Question:

I would like to get your thoughts on a student I worked with last school year and will have again this year who has a feeding tube. I want to do a better job of addressing his oral sensory needs. He puts his fingers and hands in his mouth quite a bit. So, I think he is seeking oral input for calming. He usually does this when demands are put on him or while playing on the computer. Using other objects (chewy tubes, etc.) for self-regulation purposes probably won’t work because this student does not put anything else in his mouth.

He gets clinical OT, PT, Speech, and Feeding Therapy. However, I want your expertise on oral seeking strategies since he resists putting items in his mouth other than his fingers. I thought about trying sour candy spray. What are your thoughts about spraying it initially, putting his fingers in it, then letting him taste it. If he liked that, maybe I could put it on a chewy tube. Do you have any advice you could offer?

Answer:

This is pretty typical behavior for kids with feeding tubes. They need oral input. Since they aren’t getting it from food, they often turn to their fingers. You’ve done a good job of determining what triggers this behavior. That will be helpful to you.

The sour candy spray is worth a try for sure. However, the taste might be too intense for him since he is over-responsive to oral input in general. You could experiment with milder flavors, too. Good choices include vanilla pudding or grape Kool-Aid powder. Just ensure there are no oral feeding restrictions or precautions. As his oral input increases, his need to put fingers in his mouth will decrease (at least that’s the current thinking). Here are some other things to try:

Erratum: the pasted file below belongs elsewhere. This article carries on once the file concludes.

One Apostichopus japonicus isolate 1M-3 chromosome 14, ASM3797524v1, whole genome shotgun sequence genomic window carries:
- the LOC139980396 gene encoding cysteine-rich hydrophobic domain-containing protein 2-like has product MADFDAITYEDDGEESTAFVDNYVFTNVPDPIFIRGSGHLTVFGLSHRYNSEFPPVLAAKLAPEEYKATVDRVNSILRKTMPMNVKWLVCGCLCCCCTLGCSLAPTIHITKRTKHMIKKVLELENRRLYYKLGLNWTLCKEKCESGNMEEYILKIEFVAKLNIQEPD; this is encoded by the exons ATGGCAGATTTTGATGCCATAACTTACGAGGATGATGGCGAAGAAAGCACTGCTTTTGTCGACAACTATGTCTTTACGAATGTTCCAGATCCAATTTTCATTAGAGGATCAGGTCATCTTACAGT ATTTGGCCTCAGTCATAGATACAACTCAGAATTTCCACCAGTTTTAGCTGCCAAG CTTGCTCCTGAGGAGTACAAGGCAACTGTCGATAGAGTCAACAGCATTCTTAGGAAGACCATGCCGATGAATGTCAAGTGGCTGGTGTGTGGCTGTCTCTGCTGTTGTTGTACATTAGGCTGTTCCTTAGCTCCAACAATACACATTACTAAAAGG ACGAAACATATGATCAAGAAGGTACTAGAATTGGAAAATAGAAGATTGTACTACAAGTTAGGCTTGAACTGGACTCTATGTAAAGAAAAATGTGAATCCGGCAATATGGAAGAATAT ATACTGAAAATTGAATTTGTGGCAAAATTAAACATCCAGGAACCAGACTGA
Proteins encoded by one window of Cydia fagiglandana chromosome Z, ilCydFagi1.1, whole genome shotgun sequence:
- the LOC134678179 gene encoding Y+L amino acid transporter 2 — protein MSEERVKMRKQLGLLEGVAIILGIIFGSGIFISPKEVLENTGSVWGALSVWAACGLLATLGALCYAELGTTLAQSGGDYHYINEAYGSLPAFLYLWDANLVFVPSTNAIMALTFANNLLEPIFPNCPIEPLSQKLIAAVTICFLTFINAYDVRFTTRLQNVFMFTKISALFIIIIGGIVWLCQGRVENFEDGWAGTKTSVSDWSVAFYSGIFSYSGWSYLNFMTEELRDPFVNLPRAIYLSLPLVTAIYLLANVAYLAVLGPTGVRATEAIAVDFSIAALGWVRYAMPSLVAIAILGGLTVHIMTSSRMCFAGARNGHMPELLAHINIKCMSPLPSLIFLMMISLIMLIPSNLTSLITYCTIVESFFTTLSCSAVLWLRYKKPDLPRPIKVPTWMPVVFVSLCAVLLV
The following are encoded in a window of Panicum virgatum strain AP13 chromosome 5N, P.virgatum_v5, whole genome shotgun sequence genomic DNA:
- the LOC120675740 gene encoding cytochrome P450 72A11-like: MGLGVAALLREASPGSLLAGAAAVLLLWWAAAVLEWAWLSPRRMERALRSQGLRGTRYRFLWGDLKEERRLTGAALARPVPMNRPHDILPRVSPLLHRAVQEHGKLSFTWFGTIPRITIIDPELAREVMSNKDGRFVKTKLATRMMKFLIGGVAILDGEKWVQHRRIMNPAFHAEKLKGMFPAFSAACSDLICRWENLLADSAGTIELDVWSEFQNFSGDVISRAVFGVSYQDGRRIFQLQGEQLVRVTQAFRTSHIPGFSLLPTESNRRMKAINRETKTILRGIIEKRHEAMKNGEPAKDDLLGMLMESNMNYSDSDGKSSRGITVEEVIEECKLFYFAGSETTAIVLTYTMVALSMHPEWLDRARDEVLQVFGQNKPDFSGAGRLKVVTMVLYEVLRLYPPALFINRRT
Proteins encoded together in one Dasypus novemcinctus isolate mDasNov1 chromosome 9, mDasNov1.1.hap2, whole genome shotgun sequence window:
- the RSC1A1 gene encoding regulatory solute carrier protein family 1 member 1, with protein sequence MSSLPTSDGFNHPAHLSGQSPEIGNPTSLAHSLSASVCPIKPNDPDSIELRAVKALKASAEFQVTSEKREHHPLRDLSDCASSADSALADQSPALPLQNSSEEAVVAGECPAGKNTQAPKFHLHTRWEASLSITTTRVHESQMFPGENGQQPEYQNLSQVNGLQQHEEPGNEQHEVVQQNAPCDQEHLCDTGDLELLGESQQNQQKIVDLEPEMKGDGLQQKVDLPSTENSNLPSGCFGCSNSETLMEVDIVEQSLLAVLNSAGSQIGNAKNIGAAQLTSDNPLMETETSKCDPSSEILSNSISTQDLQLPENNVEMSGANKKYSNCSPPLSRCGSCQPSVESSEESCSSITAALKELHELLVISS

• Fingers have very little taste, a smooth texture, and are fairly warm. Try to find chew toys that have those same qualities. A nontextured chew tube might come the closest. You might even try warming it up by running it under warm water.
  • See if he will allow you to put your gloved fingers in his mouth safely. If he is okay with that, apply downward pressure through the lower teeth, upward pressure to the upper teeth, gently stretch his lips and cheeks, and give gentle pressure to his tongue.
  • Try to get him to engage with blowing activities. Blowing through a straw to move a cotton ball toward a target, blowing a whistle, or blow toys like these at Therapro.com.
  • Once you have found some strategies like those above that work for him, try setting aside 5–10 minutes periodically throughout the day to give him oral input. You might train a paraprofessional to do this task. Ideally, giving him more intense oral input periodically will reduce his need for fingers to be in the mouth.
  • Use rewards and consequences. A natural consequence for hands in the mouth is handwashing. You can even set a timer and require him to wash his hands for 30 seconds at a time. The hope is that he will conclude it’s easier to not put his hands in his mouth in the first place. Appropriate rewards could include some kind of preferred oral input or a highly preferred sensory activity.

I hope that helps! Please keep me posted on what works for this child. Let me know if I can be of further help!

Best Wishes,
Gwen